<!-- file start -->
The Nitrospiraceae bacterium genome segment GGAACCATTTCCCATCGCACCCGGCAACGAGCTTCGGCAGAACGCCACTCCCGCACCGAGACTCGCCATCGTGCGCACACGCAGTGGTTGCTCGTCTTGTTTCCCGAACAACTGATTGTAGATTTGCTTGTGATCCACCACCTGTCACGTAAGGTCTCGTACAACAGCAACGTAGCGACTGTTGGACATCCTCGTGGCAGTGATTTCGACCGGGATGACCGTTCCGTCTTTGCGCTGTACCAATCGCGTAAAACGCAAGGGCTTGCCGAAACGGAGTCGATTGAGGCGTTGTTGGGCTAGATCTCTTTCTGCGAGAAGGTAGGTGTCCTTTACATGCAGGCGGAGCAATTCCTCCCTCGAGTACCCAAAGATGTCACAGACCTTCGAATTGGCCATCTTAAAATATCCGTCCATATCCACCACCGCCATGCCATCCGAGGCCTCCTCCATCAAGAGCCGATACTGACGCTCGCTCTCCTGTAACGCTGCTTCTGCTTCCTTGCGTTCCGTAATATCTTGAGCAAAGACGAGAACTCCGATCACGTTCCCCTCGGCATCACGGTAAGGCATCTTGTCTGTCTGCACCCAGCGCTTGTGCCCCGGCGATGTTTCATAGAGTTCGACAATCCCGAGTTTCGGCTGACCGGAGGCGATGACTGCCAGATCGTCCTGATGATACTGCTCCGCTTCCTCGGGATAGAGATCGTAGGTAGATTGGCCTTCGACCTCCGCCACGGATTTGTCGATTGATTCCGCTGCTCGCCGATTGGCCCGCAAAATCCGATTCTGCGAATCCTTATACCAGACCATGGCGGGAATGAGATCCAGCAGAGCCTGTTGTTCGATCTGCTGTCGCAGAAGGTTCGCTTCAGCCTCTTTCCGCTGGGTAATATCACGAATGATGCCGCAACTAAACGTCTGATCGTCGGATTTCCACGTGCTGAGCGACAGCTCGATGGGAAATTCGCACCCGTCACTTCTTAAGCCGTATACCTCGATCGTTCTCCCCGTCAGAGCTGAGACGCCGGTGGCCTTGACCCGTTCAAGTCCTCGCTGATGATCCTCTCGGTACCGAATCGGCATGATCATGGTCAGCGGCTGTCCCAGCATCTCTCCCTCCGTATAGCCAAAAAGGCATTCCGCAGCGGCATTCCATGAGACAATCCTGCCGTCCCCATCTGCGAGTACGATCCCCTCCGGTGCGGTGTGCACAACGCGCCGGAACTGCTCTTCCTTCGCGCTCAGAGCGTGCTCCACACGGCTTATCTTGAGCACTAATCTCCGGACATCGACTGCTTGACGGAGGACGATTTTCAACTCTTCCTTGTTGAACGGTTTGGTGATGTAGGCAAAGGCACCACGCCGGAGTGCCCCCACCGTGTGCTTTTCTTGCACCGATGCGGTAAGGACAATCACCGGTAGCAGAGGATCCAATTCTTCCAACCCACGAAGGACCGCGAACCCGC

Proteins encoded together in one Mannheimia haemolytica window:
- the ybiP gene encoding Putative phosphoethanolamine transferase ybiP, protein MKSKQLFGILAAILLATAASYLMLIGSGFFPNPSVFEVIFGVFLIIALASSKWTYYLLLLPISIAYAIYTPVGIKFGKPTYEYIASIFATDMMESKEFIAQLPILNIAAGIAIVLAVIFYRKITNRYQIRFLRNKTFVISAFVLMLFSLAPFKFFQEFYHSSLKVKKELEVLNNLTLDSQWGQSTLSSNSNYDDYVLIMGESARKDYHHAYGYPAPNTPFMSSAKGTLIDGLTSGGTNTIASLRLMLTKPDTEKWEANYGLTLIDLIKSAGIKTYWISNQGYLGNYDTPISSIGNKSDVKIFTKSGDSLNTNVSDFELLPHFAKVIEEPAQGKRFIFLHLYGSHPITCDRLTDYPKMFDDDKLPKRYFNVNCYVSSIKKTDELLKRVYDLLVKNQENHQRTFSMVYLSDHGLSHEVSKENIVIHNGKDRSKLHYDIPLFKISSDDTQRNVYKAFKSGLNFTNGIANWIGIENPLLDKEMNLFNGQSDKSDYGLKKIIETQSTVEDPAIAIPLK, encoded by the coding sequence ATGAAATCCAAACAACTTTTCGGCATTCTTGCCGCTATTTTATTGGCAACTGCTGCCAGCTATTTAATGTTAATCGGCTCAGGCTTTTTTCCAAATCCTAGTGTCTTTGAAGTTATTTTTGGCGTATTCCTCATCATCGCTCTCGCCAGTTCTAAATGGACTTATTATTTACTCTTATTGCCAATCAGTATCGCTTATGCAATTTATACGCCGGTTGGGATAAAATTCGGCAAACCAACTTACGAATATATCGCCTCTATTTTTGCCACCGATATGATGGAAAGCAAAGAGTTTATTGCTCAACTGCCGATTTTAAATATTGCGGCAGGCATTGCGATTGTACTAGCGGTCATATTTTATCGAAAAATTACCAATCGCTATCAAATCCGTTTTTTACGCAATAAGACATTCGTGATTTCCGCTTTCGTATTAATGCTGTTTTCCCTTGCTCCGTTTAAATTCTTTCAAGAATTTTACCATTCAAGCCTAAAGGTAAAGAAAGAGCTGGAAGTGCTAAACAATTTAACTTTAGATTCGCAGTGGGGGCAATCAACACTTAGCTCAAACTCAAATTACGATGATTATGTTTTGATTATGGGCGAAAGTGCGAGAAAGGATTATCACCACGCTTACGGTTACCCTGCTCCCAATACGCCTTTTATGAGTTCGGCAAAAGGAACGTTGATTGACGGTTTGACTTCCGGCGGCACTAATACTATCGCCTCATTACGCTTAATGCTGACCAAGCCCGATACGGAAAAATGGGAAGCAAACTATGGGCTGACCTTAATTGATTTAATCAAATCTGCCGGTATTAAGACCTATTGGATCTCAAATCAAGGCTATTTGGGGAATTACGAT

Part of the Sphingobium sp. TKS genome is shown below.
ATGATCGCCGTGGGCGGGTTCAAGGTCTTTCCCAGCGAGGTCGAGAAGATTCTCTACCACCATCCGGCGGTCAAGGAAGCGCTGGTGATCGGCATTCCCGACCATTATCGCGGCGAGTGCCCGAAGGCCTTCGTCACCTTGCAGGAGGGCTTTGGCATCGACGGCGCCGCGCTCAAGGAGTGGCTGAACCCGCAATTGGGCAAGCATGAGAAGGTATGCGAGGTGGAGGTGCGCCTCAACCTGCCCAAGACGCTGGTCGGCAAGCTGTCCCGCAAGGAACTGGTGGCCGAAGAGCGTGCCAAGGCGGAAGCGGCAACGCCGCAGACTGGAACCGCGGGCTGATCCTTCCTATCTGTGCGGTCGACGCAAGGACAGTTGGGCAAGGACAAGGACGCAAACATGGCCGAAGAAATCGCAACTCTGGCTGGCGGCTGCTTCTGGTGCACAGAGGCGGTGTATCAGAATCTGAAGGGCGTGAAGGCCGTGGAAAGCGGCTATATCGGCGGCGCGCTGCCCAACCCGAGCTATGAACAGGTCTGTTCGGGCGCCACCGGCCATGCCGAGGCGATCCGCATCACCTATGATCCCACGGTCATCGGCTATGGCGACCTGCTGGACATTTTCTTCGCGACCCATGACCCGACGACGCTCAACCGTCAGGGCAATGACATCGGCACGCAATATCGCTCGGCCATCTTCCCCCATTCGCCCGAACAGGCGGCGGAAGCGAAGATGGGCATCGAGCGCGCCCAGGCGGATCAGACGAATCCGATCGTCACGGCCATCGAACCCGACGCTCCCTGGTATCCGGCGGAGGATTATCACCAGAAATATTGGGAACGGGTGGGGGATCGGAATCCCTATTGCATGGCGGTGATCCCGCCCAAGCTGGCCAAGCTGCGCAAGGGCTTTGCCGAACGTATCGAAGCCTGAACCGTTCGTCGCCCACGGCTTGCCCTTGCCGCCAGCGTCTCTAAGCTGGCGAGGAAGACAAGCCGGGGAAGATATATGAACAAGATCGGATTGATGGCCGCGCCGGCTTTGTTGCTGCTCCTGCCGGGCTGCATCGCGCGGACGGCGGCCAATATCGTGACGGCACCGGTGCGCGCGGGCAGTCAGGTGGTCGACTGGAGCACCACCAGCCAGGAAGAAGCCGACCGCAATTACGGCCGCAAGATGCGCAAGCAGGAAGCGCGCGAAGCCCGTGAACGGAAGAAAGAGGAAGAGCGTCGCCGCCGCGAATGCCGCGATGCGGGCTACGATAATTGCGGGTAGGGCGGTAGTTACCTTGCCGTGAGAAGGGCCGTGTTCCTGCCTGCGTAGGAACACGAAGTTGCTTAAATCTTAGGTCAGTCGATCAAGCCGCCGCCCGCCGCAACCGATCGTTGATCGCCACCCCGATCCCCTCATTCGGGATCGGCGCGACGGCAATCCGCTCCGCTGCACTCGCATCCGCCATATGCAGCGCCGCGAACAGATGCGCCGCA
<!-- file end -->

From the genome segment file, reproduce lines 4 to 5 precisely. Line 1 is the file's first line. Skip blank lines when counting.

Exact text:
Part of the Sphingobium sp. TKS genome is shown below.
ATGATCGCCGTGGGCGGGTTCAAGGTCTTTCCCAGCGAGGTCGAGAAGATTCTCTACCACCATCCGGCGGTCAAGGAAGCGCTGGTGATCGGCATTCCCGACCATTATCGCGGCGAGTGCCCGAAGGCCTTCGTCACCTTGCAGGAGGGCTTTGGCATCGACGGCGCCGCGCTCAAGGAGTGGCTGAACCCGCAATTGGGCAAGCATGAGAAGGTATGCGAGGTGGAGGTGCGCCTCAACCTGCCCAAGACGCTGGTCGGCAAGCTGTCCCGCAAGGAACTGGTGGCCGAAGAGCGTGCCAAGGCGGAAGCGGCAACGCCGCAGACTGGAACCGCGGGCTGATCCTTCCTATCTGTGCGGTCGACGCAAGGACAGTTGGGCAAGGACAAGGACGCAAACATGGCCGAAGAAATCGCAACTCTGGCTGGCGGCTGCTTCTGGTGCACAGAGGCGGTGTATCAGAATCTGAAGGGCGTGAAGGCCGTGGAAAGCGGCTATATCGGCGGCGCGCTGCCCAACCCGAGCTATGAACAGGTCTGTTCGGGCGCCACCGGCCATGCCGAGGCGATCCGCATCACCTATGATCCCACGGTCATCGGCTATGGCGACCTGCTGGACATTTTCTTCGCGACCCATGACCCGACGACGCTCAACCGTCAGGGCAATGACATCGGCACGCAATATCGCTCGGCCATCTTCCCCCATTCGCCCGAACAGGCGGCGGAAGCGAAGATGGGCATCGAGCGCGCCCAGGCGGATCAGACGAATCCGATCGTCACGGCCATCGAACCCGACGCTCCCTGGTATCCGGCGGAGGATTATCACCAGAAATATTGGGAACGGGTGGGGGATCGGAATCCCTATTGCATGGCGGTGATCCCGCCCAAGCTGGCCAAGCTGCGCAAGGGCTTTGCCGAACGTATCGAAGCCTGAACCGTTCGTCGCCCACGGCTTGCCCTTGCCGCCAGCGTCTCTAAGCTGGCGAGGAAGACAAGCCGGGGAAGATATATGAACAAGATCGGATTGATGGCCGCGCCGGCTTTGTTGCTGCTCCTGCCGGGCTGCATCGCGCGGACGGCGGCCAATATCGTGACGGCACCGGTGCGCGCGGGCAGTCAGGTGGTCGACTGGAGCACCACCAGCCAGGAAGAAGCCGACCGCAATTACGGCCGCAAGATGCGCAAGCAGGAAGCGCGCGAAGCCCGTGAACGGAAGAAAGAGGAAGAGCGTCGCCGCCGCGAATGCCGCGATGCGGGCTACGATAATTGCGGGTAGGGCGGTAGTTACCTTGCCGTGAGAAGGGCCGTGTTCCTGCCTGCGTAGGAACACGAAGTTGCTTAAATCTTAGGTCAGTCGATCAAGCCGCCGCCCGCCGCAACCGATCGTTGATCGCCACCCCGATCCCCTCATTCGGGATCGGCGCGACGGCAATCCGCTCCGCTGCACTCGCATCCGCCATATGCAGCGCCGCGAACAGATGCGCCGCA